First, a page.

In 2018, a group of students from the Universities of Innsbruck, Austria, and Hamburg, Germany, were on a research excursion close to the village of Llupa in the Rio Santa valley in the Peruvian Andes. While they were busy installing a weather station in preparation for their research project, they were surprised by unexpected rainfall-a brief yet notable shower. To the students, this seemed highly unusual. It was August, months into the Andean dry season.
The Rio Santa valley, located at about 3000 meters, lies at the foothills of the impressive snow-capped peaks of the Cordillera Blanca mountain range that attracts thousands of hikers, climbers and other tourists every year. The valley is home to many small-scale farmers that grow crops like wheat, maize and potatoes, which they depend on for their self-subsistence and for trade on the markets of Huaraz, the region’s capital. Traditional farming here relies on the experience and memories gained by generations of farmers that are deeply rooted in the valley.
Research teams from the University of Innsbruck and Hamburg have studied the regions’ water cycle for decades. In the beginning, they used weather station data and models to understand the state of the rapidly retreating glaciers. These studies were essential to understand the underlying physical processes that accelerate the melting process, as tropical glaciers behave very differently to those in the European Alps.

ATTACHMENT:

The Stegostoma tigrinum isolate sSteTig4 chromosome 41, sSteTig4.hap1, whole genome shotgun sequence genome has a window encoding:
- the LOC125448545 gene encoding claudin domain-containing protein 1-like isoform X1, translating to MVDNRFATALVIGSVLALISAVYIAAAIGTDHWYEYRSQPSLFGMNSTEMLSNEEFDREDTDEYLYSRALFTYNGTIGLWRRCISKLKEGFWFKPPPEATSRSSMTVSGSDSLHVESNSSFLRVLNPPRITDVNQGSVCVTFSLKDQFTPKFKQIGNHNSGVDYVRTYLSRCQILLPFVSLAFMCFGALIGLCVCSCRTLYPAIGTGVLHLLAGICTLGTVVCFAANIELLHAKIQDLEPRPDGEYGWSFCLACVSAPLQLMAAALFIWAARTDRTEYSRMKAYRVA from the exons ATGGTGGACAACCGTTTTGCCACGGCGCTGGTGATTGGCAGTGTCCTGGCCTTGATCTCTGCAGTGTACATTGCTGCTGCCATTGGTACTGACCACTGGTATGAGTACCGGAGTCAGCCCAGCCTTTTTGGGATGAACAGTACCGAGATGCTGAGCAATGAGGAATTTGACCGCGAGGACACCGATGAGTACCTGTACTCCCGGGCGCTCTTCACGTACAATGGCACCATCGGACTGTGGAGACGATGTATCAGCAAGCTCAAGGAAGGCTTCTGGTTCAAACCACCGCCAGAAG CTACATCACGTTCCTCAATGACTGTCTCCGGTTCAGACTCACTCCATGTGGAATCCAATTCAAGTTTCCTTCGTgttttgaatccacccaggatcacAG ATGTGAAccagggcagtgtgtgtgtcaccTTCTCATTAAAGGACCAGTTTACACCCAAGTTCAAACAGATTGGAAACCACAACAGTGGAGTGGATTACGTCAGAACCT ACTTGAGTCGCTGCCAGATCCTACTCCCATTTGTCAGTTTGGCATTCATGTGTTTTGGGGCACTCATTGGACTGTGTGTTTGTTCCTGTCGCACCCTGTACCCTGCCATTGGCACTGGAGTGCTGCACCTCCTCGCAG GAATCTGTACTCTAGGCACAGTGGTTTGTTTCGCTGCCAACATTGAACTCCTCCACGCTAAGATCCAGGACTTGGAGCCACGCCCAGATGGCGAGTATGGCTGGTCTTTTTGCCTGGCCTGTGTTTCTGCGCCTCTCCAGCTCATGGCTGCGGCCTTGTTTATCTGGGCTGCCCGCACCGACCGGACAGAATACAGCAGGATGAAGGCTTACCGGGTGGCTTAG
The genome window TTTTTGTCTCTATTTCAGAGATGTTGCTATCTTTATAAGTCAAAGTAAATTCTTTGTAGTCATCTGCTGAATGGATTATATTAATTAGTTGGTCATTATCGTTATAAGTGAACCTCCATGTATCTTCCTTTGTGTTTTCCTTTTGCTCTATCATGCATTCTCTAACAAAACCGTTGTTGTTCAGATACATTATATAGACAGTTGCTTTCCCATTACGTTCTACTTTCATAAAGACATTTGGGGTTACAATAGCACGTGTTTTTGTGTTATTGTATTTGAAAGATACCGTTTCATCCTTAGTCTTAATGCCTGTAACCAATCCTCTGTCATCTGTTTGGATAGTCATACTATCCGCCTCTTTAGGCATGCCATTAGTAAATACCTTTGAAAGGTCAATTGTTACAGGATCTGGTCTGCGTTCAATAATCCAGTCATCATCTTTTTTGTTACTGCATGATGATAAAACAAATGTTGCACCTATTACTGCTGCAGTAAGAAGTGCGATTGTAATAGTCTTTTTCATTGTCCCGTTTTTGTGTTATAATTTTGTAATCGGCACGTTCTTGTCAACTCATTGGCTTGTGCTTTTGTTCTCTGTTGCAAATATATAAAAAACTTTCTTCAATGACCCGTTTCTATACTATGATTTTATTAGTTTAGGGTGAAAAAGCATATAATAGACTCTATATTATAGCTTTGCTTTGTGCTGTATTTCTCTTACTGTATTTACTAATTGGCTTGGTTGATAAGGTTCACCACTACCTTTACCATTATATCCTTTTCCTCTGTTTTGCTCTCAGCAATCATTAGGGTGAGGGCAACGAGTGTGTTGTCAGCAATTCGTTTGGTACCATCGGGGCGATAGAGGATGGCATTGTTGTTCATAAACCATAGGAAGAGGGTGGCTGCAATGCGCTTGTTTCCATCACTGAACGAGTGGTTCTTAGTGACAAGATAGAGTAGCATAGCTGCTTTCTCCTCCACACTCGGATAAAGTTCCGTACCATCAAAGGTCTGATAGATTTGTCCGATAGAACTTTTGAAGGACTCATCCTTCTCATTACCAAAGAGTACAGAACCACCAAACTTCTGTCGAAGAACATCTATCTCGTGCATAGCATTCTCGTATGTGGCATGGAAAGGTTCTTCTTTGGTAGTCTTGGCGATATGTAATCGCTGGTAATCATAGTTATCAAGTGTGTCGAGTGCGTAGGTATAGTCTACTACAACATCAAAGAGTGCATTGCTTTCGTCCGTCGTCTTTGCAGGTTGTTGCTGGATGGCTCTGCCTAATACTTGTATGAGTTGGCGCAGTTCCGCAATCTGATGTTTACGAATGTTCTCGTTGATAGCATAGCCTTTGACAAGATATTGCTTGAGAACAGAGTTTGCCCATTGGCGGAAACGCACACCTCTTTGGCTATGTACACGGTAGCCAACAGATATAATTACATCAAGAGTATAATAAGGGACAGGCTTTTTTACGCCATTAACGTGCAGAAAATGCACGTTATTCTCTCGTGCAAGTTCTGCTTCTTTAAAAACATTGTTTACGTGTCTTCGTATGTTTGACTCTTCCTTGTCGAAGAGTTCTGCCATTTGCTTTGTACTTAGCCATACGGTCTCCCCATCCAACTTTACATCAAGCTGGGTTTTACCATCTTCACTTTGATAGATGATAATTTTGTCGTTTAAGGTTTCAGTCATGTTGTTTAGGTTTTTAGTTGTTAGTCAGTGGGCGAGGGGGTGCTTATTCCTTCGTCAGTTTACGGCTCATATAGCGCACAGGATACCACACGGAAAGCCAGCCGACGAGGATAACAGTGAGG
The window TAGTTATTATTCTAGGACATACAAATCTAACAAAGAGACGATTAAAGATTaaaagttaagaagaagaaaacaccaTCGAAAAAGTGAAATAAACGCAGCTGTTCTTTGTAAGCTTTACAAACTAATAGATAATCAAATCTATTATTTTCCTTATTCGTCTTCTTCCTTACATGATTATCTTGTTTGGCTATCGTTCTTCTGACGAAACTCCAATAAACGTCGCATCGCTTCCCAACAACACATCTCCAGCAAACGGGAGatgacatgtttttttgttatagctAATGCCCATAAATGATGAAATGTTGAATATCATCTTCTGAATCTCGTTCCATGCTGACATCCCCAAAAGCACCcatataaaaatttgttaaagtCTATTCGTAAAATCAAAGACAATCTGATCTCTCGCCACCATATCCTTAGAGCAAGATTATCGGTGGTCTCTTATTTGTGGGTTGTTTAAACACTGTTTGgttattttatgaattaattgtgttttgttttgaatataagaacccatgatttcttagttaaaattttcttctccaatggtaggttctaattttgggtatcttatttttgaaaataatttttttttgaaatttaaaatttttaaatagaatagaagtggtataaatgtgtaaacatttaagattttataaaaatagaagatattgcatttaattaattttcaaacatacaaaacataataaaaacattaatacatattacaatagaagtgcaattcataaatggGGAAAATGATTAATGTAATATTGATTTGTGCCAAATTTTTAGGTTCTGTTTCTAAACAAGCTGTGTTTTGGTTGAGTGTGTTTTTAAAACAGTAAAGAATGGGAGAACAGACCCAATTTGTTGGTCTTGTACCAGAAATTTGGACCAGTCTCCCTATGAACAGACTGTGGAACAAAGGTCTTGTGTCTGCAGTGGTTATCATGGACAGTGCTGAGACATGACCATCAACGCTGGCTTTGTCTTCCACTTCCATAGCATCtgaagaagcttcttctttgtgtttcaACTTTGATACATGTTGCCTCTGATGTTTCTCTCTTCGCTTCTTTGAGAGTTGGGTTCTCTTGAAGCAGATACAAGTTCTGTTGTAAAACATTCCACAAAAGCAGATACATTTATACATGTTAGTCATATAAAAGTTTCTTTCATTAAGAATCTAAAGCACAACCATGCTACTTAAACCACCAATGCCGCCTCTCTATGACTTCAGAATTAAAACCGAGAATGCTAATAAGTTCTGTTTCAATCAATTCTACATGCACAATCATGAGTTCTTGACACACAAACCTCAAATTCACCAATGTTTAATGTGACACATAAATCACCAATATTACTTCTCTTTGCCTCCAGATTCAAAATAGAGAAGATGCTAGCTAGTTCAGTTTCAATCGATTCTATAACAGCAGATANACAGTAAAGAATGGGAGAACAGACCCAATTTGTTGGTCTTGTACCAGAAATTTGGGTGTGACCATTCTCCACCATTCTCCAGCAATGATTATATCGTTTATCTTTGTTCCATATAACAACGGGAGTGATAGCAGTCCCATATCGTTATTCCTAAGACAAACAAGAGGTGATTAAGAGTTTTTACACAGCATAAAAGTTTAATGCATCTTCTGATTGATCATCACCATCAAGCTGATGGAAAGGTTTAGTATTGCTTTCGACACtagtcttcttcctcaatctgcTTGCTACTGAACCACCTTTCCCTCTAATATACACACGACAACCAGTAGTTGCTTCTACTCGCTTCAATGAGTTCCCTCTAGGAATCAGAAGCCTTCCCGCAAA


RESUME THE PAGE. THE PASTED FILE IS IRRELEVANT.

Following the meltwater downstream, researchers examined how the water was used by local communities. Conversations with local farmers highlighted the importance of seasonal rainfall for farming, as few farms have direct access to irrigation systems with year-round water availability. These discussions prompted the researchers to shift their focus from glacier dynamics to atmospheric processes and their impact on vegetation and farming.
This is how the research project " AgroClim Huaraz " came into being. Formed by an international collaboration of researchers from institutions in Peru, Austria, the UK, France, and Switzerland, and funded by the Austrian Academy of Sciences (ÖAW), the project set the new goal to better understand precipitation patterns in the region, how they affect rain-fed agriculture, and how they changed in the past and might change in the future.
Unreliable rainBut let’s go back to the rainfall that surprised the students in 2018. Intrigued by this event, the researchers set out to understand more. Talking to local farmers, they soon found out that these rains were referred to as "Pushpa" and are of crucial importance to farmers in the Rio Santa Valley. Pushpa rains mark the end of the dry period and the beginning of the rainy season and typically occur between August and September. They moisten the soil for the first time after the dry season, and farmers await them eagerly to begin with the sowing of their crops.